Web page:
Academic journal article Journal of Higher Education

What We Know about Women in Community Colleges: An Examination of the Literature Using Feminist Phase Theory

Academic journal article Journal of Higher Education

What We Know about Women in Community Colleges: An Examination of the Literature Using Feminist Phase Theory

Article excerpt

Occupational Status: Analyzing Occupational Differences for Community and Four-Year Entrants." The Sociological Quarterly, 24 (1983), 393-404.

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41. Moore, K. M. "The Cooling Out of Two-Year College Women." Personnel and Guidance Journal, 53 (1975), 578-83.

42. Morgan, G. "Journals and the Control of Knowledge: A Introduction

A majority of all community college students are women, and approximately 60 percent of its part-time students are women. In fact, much of the growth in community college enrollments can be attributed to increased participation by women |63~. There have been parallel gains in the share of administrative and faculty positions held by women |3, 28, 43~. In 1987 there were 101 female two-year college presidents, more than double the number of women presidents in 1975 |3~. These gains are significant, and compared to most other types of postsecondary institutions, community colleges appear to be hospitable to women at all levels. However, historian Barbara Solomon |55~ cautions that equity in numbers has not assured equality for women in higher education, and community colleges would appear to be no exception. Billie Dziech |18~ writes, "In reality, the story of women in 'the people's college' is an account of success and failure, of hope and despair". She goes on to say, "The statistics |on the percentage of administrative positions held by women~ remind women staff that although on the surface the community college has been a good place for them, it has not always been good enough. Not good enough to recruit them, pay them, promote them, or tenure them equitably. . . . Not good enough to challenge academic traditions and build an environment in which men and women can work as equals".

The ambivalence of the community college attitude toward women is dramatically demonstrated by two pieces of writing, published more than ten years apart. In the mid-1970s the editors of the Junior College Journal created a fictitious author, C. M. Pegg, who wrote a supposedly satirical piece about the progress of women in community colleges |45~. Pegg, a "modern man," rails against the recently formed American Association of Women in Community and Junior Colleges and affirmative action legislation; community colleges have done quite well without Washington's help he insists. Further, he warns against the dangers of women advancing into places for which their temperament is not suited, namely administration. The reader is left to ponder just what the editors were intending to satirize: Pegg's attitudes or women's concerns.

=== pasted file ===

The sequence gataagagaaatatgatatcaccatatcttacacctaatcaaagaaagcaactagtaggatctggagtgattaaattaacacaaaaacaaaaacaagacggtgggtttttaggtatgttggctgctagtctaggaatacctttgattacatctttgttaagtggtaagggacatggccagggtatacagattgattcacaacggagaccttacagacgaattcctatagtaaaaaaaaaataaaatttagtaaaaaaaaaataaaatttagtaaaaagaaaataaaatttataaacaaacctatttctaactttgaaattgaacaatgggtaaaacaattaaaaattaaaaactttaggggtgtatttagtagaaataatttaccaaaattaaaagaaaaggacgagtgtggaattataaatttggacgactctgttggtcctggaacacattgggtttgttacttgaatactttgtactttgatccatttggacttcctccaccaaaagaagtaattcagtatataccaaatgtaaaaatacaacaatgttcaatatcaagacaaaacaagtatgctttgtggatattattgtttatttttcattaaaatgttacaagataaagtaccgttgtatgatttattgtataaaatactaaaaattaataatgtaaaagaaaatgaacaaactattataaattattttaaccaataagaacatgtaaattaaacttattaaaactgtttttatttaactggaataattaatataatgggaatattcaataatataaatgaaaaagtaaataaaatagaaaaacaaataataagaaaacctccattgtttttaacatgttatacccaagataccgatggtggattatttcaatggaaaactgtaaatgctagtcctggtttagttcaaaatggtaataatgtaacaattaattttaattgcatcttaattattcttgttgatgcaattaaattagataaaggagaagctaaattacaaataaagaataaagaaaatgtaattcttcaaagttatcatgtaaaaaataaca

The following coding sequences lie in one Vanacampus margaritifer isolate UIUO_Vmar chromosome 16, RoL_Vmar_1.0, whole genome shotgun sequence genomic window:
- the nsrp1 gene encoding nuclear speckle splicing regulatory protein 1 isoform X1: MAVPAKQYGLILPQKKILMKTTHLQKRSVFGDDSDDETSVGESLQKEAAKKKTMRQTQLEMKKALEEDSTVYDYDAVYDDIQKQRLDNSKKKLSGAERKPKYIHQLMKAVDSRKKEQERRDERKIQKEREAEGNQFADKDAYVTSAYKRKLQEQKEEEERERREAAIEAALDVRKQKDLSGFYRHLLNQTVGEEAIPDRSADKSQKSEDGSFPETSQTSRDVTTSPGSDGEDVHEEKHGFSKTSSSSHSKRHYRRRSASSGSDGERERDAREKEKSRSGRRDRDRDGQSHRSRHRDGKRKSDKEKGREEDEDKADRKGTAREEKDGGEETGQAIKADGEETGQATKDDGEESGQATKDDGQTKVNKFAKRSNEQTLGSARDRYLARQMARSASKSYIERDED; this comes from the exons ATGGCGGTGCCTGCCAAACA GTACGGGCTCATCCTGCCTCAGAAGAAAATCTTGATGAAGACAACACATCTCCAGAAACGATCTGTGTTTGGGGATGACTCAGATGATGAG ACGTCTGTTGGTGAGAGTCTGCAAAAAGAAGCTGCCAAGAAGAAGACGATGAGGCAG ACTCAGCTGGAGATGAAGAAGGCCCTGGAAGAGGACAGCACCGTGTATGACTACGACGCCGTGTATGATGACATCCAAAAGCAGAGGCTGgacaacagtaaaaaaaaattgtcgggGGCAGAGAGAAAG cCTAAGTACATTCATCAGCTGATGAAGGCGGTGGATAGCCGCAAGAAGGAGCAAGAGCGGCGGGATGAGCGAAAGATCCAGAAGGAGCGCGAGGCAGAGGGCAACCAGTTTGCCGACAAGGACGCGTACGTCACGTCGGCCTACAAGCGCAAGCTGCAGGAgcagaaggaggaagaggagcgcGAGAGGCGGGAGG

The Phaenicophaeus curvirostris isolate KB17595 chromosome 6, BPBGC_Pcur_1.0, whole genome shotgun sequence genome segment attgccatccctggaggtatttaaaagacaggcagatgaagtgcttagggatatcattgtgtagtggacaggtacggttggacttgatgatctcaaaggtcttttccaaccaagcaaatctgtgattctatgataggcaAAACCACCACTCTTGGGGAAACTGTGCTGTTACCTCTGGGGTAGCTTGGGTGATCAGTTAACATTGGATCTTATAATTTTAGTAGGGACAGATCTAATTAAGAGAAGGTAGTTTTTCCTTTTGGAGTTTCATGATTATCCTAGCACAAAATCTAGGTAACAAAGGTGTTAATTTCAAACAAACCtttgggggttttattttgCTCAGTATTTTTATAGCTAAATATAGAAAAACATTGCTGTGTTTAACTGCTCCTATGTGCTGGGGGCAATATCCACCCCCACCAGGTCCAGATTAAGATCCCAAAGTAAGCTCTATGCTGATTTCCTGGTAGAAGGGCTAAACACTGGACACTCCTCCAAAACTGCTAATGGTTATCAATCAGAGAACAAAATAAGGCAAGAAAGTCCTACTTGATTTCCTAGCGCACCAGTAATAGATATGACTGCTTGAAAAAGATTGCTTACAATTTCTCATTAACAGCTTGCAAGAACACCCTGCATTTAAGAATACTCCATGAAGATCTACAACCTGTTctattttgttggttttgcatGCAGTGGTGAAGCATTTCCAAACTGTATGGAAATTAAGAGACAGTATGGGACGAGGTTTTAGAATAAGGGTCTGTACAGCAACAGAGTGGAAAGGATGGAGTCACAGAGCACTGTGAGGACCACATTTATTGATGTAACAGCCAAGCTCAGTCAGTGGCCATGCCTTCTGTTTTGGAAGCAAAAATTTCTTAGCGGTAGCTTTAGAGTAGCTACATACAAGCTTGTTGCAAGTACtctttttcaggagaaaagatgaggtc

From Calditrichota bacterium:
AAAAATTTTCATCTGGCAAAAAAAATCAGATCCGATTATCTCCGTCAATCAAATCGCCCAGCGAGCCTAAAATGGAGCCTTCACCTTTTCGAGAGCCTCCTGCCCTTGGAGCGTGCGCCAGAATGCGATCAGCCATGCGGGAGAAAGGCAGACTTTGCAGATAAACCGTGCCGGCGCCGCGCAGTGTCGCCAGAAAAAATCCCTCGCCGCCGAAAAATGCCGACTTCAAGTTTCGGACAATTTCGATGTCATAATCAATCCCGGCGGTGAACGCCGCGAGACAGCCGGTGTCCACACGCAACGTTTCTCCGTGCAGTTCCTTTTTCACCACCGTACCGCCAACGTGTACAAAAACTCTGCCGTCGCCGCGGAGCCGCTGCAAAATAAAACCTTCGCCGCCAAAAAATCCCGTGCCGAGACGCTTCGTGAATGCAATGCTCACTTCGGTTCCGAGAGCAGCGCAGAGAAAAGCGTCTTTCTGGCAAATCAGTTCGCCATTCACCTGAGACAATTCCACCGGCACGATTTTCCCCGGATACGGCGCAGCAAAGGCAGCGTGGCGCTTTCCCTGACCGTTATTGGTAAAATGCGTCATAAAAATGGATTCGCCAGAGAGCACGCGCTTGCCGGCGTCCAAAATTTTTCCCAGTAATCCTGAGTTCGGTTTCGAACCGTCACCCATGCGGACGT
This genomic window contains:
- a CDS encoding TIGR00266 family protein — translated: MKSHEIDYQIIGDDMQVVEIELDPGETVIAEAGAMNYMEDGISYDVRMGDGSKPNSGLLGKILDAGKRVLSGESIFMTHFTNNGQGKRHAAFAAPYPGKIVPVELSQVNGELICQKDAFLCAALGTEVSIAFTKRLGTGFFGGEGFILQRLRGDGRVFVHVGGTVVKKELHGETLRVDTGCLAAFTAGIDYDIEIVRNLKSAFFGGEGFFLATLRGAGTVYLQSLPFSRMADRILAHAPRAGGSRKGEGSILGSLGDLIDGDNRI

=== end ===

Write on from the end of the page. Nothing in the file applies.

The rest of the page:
This "fictitious" article can be dismissed relatively easily as being time-bound or light-hearted, but the second is not so easily ignored. In his most recent book on the community college presidency, Vaughan |61~ includes a chapter entitled "Women Who Are Presidents" in an attempt to compensate for the fact that most treatises on the college presidency are written as if all presidents were men. And this chapter makes an important contribution. However, while discussing the search process, Vaughan makes a very revealing statement. He says, "Although women encounter certain difficulties that men do not when seeking the presidency, to assume that being female caused failure to be selected for a given presidency is to greatly oversimplify the presidential selection process. . . . Trustees are obligated to determine the right fit, or chemistry for a college at a particular time and location. There are some cases when the right fit requires a white male president and other cases when it requires a female president". He makes a similar statement about minority presidents. So while lamenting the difficulties faced by women (and minorities), he, perhaps unintentionally, reinforces stereotypes that certain characteristics and skills needed in the presidency are primarily associated with one's sex. …

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